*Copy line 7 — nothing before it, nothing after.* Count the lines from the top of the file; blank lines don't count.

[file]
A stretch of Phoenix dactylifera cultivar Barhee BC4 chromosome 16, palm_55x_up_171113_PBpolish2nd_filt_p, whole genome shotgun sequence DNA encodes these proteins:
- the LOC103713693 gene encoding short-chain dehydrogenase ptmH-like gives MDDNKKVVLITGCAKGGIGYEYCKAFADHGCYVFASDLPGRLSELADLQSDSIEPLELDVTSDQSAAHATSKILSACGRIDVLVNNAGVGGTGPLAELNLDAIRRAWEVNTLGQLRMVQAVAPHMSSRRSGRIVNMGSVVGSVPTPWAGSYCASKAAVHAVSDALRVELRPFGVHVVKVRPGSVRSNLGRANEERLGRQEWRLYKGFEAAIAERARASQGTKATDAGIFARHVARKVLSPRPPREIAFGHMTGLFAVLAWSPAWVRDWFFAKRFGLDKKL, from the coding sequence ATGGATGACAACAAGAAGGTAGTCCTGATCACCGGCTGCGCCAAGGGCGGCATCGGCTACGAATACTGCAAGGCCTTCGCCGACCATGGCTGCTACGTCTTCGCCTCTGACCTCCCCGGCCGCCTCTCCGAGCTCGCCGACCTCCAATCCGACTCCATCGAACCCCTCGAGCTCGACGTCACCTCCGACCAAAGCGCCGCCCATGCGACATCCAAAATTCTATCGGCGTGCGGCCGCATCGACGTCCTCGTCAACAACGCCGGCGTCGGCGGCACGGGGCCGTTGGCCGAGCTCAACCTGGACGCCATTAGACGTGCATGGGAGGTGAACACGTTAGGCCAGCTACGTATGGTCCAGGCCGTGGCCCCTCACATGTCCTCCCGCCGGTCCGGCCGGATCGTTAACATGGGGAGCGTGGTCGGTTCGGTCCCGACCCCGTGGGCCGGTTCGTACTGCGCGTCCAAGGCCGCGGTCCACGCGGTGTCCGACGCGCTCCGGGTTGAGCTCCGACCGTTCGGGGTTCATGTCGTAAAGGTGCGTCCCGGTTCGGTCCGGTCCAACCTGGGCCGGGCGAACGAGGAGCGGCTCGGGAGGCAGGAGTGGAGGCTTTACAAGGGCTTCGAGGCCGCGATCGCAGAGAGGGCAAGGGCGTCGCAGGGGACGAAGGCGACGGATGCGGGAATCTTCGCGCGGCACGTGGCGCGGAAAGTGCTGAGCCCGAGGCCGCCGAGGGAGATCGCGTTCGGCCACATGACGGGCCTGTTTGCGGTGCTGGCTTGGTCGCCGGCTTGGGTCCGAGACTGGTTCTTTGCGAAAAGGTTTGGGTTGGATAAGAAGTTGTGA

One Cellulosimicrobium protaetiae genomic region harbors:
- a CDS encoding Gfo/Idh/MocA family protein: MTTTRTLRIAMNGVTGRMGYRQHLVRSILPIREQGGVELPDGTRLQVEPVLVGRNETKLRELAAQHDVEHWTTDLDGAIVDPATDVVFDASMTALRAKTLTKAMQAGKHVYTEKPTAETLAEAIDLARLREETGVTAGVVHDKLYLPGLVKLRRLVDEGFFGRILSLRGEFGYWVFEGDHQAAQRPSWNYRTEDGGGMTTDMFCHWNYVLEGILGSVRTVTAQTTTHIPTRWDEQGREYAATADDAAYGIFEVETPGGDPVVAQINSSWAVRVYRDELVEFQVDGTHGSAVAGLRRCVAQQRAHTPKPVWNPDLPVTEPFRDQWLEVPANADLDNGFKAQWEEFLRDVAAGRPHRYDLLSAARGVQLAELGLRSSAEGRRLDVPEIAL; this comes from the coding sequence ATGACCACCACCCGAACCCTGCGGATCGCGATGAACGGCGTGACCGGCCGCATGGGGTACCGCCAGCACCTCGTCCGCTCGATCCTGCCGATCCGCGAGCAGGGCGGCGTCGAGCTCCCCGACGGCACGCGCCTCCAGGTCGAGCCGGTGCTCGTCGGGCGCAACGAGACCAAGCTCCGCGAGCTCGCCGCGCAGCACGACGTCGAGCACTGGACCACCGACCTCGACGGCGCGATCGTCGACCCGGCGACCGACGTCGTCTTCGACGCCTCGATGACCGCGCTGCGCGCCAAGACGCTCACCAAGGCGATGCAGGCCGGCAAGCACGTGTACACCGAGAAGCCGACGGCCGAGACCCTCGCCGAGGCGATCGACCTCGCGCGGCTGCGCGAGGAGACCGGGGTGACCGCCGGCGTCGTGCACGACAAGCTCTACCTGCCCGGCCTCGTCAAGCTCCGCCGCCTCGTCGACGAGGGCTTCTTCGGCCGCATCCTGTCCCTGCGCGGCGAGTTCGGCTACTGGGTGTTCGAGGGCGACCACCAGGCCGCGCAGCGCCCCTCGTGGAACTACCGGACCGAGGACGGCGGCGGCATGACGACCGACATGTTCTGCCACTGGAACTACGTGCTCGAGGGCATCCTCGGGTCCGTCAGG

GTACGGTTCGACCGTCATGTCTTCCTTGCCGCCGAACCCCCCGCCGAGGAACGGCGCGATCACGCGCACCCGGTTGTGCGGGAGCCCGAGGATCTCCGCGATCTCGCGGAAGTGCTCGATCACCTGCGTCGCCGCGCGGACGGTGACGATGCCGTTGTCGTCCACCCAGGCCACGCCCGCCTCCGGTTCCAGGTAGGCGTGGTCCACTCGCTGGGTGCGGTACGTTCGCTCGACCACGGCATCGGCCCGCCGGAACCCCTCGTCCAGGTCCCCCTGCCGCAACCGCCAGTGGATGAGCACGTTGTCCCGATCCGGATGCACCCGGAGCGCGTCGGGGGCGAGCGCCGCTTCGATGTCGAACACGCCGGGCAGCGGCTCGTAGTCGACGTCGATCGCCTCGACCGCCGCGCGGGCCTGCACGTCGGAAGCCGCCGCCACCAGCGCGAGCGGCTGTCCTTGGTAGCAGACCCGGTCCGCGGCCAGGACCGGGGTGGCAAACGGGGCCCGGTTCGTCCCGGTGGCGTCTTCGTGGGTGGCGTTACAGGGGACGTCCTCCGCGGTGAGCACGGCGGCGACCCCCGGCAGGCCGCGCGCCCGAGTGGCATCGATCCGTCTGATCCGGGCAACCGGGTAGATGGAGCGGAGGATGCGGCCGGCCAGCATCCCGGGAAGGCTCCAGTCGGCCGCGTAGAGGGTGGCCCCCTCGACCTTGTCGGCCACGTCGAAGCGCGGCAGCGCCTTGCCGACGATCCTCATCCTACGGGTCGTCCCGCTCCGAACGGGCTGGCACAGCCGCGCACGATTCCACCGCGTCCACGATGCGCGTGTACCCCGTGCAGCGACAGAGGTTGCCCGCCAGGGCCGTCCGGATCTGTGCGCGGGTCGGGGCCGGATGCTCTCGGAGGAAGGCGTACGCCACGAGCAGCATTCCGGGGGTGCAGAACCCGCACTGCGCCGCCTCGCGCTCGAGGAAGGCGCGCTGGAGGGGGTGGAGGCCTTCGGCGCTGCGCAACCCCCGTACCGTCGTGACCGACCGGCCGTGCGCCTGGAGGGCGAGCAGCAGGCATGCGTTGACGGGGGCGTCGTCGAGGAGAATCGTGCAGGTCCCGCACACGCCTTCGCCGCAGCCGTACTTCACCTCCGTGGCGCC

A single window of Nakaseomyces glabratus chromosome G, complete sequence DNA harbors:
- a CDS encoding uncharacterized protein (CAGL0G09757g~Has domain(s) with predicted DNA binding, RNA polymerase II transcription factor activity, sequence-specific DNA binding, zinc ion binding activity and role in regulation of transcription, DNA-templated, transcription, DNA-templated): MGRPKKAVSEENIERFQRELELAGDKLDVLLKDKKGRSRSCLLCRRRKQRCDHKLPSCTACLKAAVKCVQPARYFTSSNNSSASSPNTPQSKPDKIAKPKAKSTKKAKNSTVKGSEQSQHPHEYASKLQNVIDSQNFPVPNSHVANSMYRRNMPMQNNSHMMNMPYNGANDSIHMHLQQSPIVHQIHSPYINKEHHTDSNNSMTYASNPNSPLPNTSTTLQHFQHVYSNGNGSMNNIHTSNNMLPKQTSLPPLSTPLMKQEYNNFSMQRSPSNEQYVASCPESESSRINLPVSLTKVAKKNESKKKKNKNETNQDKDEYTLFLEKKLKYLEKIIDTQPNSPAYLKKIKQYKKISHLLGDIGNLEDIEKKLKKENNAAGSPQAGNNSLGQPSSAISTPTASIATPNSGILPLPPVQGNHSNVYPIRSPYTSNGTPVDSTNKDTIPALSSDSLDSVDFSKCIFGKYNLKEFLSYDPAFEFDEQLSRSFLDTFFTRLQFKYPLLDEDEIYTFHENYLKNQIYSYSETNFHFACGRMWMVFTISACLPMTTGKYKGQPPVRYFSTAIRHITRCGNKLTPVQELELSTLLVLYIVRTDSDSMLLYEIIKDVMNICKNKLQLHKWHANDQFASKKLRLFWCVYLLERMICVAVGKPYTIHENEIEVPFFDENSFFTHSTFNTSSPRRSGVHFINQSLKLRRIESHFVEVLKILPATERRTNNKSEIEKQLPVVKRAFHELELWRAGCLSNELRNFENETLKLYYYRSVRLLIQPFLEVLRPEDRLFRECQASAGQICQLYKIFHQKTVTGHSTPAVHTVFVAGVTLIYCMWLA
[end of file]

- a CDS encoding uncharacterized protein (CAGL0G09757g~Has domain(s) with predicted DNA binding, RNA polymerase II transcription factor activity, sequence-specific DNA binding, zinc ion binding activity and role in regulation of transcription, DNA-templated, transcription, DNA-templated): MGRPKKAVSEENIERFQRELELAGDKLDVLLKDKKGRSRSCLLCRRRKQRCDHKLPSCTACLKAAVKCVQPARYFTSSNNSSASSPNTPQSKPDKIAKPKAKSTKKAKNSTVKGSEQSQHPHEYASKLQNVIDSQNFPVPNSHVANSMYRRNMPMQNNSHMMNMPYNGANDSIHMHLQQSPIVHQIHSPYINKEHHTDSNNSMTYASNPNSPLPNTSTTLQHFQHVYSNGNGSMNNIHTSNNMLPKQTSLPPLSTPLMKQEYNNFSMQRSPSNEQYVASCPESESSRINLPVSLTKVAKKNESKKKKNKNETNQDKDEYTLFLEKKLKYLEKIIDTQPNSPAYLKKIKQYKKISHLLGDIGNLEDIEKKLKKENNAAGSPQAGNNSLGQPSSAISTPTASIATPNSGILPLPPVQGNHSNVYPIRSPYTSNGTPVDSTNKDTIPALSSDSLDSVDFSKCIFGKYNLKEFLSYDPAFEFDEQLSRSFLDTFFTRLQFKYPLLDEDEIYTFHENYLKNQIYSYSETNFHFACGRMWMVFTISACLPMTTGKYKGQPPVRYFSTAIRHITRCGNKLTPVQELELSTLLVLYIVRTDSDSMLLYEIIKDVMNICKNKLQLHKWHANDQFASKKLRLFWCVYLLERMICVAVGKPYTIHENEIEVPFFDENSFFTHSTFNTSSPRRSGVHFINQSLKLRRIESHFVEVLKILPATERRTNNKSEIEKQLPVVKRAFHELELWRAGCLSNELRNFENETLKLYYYRSVRLLIQPFLEVLRPEDRLFRECQASAGQICQLYKIFHQKTVTGHSTPAVHTVFVAGVTLIYCMWLA